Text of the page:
Natasha Richardson in CBS Miniseries
Thursday, February 8th 2001, 12:00 am
By: News On 6
LOS ANGELES (AP) â€” Natasha Richardson describes Ruth Gruber as someone who ``sees the positive.''
Natasha Richardson describes herself as ``resilient.''
A unique kind of dignified spunk infuses both the actress and the woman she portrays in ``Haven.'' The CBS miniseries recreates Gruber's struggle to get the United States government to accept refugees from the Holocaust and allow them to become citizens. It airs Sunday, Feb. 11, and Wednesday, Feb. 14 (9 p.m-11 p.m. EST).
Commonality of spirit helps explain the casting choice. As Richardson is first to point out, it is something of a surprise that the moviemakers wanted ``this English shiksa to play Ms. Gruber.''
Despite residence in America, Richardson is still very British. Gruber, now a vibrant 89, is Jewish-American with a Brooklyn accent. Richardson is tall. Gruber is short. Both have strong, fine faces, but Richardson is naturally fair, while Gruber â€” back in World War II â€” was dark-haired.
``I was blond, blond, blond and I went dark to play her and now she's blond,'' Richardson says with a chuckle, noting her own hazel hair compared with Gruber's current blond coif. She is filled with admiration for the feisty, stylish ``sharp as a razor'' senior citizen, still an active writer and journalist, who had joined her earlier in the day at a press conference.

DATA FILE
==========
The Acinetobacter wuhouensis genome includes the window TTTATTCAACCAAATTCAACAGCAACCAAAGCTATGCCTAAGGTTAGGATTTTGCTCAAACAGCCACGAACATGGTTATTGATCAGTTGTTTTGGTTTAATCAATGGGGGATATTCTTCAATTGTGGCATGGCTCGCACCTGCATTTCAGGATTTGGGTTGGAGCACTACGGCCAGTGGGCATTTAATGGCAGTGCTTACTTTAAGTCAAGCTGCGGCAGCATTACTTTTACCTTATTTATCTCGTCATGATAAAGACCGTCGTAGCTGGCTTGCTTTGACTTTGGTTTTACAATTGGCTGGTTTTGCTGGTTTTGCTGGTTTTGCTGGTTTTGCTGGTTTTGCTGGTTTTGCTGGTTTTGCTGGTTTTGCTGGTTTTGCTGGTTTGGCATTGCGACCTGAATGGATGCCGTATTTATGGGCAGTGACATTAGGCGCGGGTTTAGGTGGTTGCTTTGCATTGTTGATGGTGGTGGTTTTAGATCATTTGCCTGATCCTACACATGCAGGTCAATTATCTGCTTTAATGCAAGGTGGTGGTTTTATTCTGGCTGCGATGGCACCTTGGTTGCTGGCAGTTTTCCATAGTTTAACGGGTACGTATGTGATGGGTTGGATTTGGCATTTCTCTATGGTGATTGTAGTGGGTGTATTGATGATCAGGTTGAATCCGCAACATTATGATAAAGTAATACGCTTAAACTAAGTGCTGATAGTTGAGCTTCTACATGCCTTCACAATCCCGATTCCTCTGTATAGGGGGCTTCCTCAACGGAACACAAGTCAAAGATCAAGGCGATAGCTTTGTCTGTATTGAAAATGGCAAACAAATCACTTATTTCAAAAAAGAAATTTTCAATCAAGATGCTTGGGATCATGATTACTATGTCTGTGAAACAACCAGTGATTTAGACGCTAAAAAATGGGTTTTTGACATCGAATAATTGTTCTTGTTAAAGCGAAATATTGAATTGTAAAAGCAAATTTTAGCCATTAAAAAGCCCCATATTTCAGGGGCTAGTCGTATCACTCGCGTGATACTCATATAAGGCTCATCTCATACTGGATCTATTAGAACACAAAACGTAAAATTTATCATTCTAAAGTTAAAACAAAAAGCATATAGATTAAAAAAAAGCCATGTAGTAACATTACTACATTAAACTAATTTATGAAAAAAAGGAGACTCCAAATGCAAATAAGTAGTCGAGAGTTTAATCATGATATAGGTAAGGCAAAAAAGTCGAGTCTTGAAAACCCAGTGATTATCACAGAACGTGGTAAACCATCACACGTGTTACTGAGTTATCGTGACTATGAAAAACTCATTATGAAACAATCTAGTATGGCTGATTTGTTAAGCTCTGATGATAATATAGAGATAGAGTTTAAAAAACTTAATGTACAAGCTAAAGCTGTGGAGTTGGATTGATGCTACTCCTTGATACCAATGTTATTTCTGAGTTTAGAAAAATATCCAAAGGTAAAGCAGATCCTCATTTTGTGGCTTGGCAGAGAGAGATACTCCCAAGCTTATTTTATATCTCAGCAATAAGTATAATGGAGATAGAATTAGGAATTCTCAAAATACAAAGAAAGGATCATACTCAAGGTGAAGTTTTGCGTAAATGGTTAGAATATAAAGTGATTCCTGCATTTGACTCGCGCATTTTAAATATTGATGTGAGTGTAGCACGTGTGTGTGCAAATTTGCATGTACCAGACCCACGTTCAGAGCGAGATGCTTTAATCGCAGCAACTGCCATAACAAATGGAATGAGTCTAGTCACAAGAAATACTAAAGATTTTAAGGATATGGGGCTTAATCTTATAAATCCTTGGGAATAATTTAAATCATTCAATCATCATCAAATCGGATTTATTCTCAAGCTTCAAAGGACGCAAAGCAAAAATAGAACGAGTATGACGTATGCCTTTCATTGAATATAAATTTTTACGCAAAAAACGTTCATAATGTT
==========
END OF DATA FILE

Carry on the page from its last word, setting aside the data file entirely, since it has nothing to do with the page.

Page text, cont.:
In 1944, as a special assistant to Interior Secretary Harold L. Ickes, Gruber escorted some 1,000 refugees to America, only to witness their incarceration in an armed camp in Oswego, N.Y., where they were denied the right to join relatives and faced the prospect of being returned to their countries of origin at the end of the war.
Like so many TV movies these days, the re-creation of these events was filmed in Canada, on locations outside of Toronto, where production costs are cheaper.
``You can't fake a story like this and I thought, `Canada? How are we going to pull off some of these locations?''' Richardson says. ``But they had a very talented production designer and they spent a lot of money and with computers now what they do in the background is amazing.''
Capturing Gruber's accent wasn't much of a problem.
``I like to think I have a good ear and I am quite good at accents,'' says Richardson, who nevertheless worked hard with a dialogue coach not only to inject the Brooklyn into Gruber's English but also to correctly pronounce the Hebrew, Russian, Polish and German that the widely traveled foreign correspondent also speaks.
Director John Gray says he chose Richardson because he's admired her work since he saw her in the title role in the 1988 movie ``Patty Hearst.'' He describes her as possessing ``an amazing chameleonlike ability to thoroughly inhabit a character.''
Gray views that as a Redgrave trait. Her mother is Oscar-winner Vanessa Redgrave (herself a second-generation star, daughter of Sir Michael Redgrave and Rachel Kempson). Her father, the late Tony Richardson, was the Oscar-winning director of ``Tom Jones.'' Aunt Lynn Redgrave and various other family members also act.